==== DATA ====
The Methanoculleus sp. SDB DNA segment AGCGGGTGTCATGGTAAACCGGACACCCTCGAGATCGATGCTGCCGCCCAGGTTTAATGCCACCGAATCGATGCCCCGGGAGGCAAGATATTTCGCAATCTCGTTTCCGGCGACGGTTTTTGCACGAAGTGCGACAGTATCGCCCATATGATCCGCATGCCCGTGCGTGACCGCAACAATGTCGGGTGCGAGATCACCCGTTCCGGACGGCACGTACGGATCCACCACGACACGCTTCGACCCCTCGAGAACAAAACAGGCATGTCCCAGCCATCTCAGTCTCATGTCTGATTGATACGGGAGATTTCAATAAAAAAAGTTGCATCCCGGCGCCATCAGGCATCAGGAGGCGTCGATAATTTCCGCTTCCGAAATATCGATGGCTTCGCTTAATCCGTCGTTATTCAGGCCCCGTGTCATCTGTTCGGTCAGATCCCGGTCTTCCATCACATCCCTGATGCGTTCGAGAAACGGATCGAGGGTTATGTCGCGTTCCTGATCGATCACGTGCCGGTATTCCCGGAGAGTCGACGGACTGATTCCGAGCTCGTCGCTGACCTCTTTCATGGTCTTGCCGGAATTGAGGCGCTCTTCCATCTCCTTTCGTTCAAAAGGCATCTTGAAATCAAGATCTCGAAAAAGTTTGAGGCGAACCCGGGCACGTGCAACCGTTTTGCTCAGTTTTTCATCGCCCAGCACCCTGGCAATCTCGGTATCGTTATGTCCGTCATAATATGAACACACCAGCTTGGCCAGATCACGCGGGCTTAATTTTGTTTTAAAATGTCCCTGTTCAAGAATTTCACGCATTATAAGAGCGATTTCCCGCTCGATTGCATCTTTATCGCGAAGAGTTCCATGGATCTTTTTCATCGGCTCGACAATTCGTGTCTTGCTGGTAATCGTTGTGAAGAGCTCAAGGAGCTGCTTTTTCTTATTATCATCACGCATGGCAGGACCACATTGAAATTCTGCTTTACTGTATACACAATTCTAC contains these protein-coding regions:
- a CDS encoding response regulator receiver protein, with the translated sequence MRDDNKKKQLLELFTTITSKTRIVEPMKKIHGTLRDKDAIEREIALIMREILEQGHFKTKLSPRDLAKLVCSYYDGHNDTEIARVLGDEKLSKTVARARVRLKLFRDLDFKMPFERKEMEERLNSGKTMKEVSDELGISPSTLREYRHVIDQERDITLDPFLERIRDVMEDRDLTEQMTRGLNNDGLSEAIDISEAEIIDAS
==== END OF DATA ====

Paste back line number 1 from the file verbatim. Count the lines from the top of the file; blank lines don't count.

The Methanoculleus sp. SDB DNA segment AGCGGGTGTCATGGTAAACCGGACACCCTCGAGATCGATGCTGCCGCCCAGGTTTAATGCCACCGAATCGATGCCCCGGGAGGCAAGATATTTCGCAATCTCGTTTCCGGCGACGGTTTTTGCACGAAGTGCGACAGTATCGCCCATATGATCCGCATGCCCGTGCGTGACCGCAACAATGTCGGGTGCGAGATCACCCGTTCCGGACGGCACGTACGGATCCACCACGACACGCTTCGACCCCTCGAGAACAAAACAGGCATGTCCCAGCCATCTCAGTCTCATGTCTGATTGATACGGGAGATTTCAATAAAAAAAGTTGCATCCCGGCGCCATCAGGCATCAGGAGGCGTCGATAATTTCCGCTTCCGAAATATCGATGGCTTCGCTTAATCCGTCGTTATTCAGGCCCCGTGTCATCTGTTCGGTCAGATCCCGGTCTTCCATCACATCCCTGATGCGTTCGAGAAACGGATCGAGGGTTATGTCGCGTTCCTGATCGATCACGTGCCGGTATTCCCGGAGAGTCGACGGACTGATTCCGAGCTCGTCGCTGACCTCTTTCATGGTCTTGCCGGAATTGAGGCGCTCTTCCATCTCCTTTCGTTCAAAAGGCATCTTGAAATCAAGATCTCGAAAAAGTTTGAGGCGAACCCGGGCACGTGCAACCGTTTTGCTCAGTTTTTCATCGCCCAGCACCCTGGCAATCTCGGTATCGTTATGTCCGTCATAATATGAACACACCAGCTTGGCCAGATCACGCGGGCTTAATTTTGTTTTAAAATGTCCCTGTTCAAGAATTTCACGCATTATAAGAGCGATTTCCCGCTCGATTGCATCTTTATCGCGAAGAGTTCCATGGATCTTTTTCATCGGCTCGACAATTCGTGTCTTGCTGGTAATCGTTGTGAAGAGCTCAAGGAGCTGCTTTTTCTTATTATCATCACGCATGGCAGGACCACATTGAAATTCTGCTTTACTGTATACACAATTCTAC contains these protein-coding regions: